Washington, D.C. – Being related to Rep. Nick Rahall (D-WV) has its perks. The longtime West Virginia congressman tacitly approved of his sister’s dropping his name to advance her lobbying career.  Meanwhile, when his son found himself facing jail time for a serious felony conviction, Rep. Rahall pleaded for mercy in a letter on official congressional stationery.  Junior received a suspended sentence.  All of this has earned Rep. Rahall a spot in Citizens for Responsibility and Ethics in Washington’s (CREW) annual Most Corrupt Members of Congress report.  Click here to read the full report on Rep. Rahall.

“Rep. Rahall abused his position to help his son and sister in clear violation of the House ethics rules,” said CREW Executive Director Melanie Sloan. “Perhaps it’s his long experience in Congress that led him to believe he could get away with it.”

Rep. Rahall’s sister Tanya is a registered lobbyist who often touts her close ties with her brother as a key factor in her ability to serve her clients.  Rep. Rahall claims he does not allow his sister to lobby him, a claim not supported by lobbying records.  Ms. Rahall once brazenly demanded a 185% raise from her then-employer based on the fact that she was the sister of a sitting chairman.  She was fired, but subsequently started her own lobbying business, and apparently lobbies her brother’s staff.  According to a report in Politico, Tanya Rahall has a mailbox in the congressman’s office.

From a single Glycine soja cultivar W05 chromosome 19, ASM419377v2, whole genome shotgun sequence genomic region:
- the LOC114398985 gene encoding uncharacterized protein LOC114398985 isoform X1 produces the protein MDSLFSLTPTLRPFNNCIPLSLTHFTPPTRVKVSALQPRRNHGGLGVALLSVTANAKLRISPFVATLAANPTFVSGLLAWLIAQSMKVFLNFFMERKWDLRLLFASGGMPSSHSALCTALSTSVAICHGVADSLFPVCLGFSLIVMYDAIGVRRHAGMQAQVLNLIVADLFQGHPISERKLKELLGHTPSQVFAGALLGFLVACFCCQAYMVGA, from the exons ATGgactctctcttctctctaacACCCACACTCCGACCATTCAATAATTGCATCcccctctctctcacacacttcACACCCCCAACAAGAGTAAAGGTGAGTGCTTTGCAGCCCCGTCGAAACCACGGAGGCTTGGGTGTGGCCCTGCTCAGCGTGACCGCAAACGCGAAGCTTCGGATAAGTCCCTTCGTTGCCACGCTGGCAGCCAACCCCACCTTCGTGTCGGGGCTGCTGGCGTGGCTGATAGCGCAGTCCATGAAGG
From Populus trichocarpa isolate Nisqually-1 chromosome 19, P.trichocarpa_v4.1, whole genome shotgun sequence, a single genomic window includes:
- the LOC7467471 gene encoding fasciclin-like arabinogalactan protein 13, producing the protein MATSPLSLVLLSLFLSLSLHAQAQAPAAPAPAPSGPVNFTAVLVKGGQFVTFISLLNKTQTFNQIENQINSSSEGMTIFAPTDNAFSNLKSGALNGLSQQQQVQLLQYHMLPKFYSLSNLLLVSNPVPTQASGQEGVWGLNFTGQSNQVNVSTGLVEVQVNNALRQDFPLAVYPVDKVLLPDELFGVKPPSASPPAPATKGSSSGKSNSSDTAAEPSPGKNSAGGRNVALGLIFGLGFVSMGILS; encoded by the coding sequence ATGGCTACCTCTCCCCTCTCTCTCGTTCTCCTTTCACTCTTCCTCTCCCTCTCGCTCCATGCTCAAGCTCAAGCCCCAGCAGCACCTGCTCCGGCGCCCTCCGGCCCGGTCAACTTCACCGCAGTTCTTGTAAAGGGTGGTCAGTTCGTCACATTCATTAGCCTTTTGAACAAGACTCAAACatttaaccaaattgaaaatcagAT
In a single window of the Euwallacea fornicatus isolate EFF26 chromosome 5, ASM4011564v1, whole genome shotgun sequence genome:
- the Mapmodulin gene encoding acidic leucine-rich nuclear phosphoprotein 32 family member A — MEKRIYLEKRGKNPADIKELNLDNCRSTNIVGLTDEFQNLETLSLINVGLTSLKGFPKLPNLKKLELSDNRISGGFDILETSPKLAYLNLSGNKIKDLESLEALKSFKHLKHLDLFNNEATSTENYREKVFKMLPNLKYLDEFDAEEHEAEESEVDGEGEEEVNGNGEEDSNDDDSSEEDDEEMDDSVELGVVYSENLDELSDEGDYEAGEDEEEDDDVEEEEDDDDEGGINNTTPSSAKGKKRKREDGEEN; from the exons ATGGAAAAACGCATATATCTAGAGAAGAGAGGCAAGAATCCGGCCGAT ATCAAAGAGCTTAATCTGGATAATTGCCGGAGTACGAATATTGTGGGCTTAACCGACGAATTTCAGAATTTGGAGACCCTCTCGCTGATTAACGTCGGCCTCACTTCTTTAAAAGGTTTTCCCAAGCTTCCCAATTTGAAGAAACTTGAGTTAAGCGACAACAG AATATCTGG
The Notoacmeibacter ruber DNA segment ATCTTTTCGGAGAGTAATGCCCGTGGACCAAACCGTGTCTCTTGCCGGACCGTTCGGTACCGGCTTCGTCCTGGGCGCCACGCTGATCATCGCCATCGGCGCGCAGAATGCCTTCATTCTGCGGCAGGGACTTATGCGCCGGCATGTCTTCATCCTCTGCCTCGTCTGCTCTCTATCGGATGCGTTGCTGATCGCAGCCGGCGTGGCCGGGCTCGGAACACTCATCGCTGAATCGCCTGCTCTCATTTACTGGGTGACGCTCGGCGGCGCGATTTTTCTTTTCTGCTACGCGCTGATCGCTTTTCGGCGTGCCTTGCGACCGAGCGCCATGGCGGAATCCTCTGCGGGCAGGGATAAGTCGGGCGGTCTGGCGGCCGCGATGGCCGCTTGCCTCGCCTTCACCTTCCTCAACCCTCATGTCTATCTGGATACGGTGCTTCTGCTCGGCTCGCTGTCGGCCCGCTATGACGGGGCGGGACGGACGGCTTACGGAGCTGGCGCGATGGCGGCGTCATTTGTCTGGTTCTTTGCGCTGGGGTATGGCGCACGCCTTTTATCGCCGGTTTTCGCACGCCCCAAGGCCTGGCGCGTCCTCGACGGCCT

“Tanya Rahall wouldn’t have this sort of access if she were not a congressman’s sister,” said Ms. Sloan.  “This is exactly the kind of conduct that leads Americans to have such disdain for Congress and lobbyists.”

In 2003, Nick Rahall III was brought up on charges including DUI, cocaine distribution, and felony breaking and entering.  On congressional stationary, Rep. Rahall asked a judge considering the latter charge for leniency. Mr. Rahall received a four year suspended sentence. When the shady affair was exposed by the press in 2010, Rep. Rahall acknowledged using congressional stationery was an error in judgment and promised to repay the Treasury for its cost.

“Nick Rahall’s awfully lucky to have a dad in Congress willing to pull strings for him. I wonder if Rep. Rahall was kind enough to use congressional stationery to write letters of recommendation on behalf of other convicted felons?” said Ms. Sloan.

This is the 7th edition of the CREW’S Most Corrupt Report, an annual look at a bipartisan collection of Washington’s worst.  This year’s list includes seven Democrats, and 12 Republicans.  Five are repeat offenders.  Since 2005, CREW has named 70 members of Congress to the list, 32 of whom are no longer in office.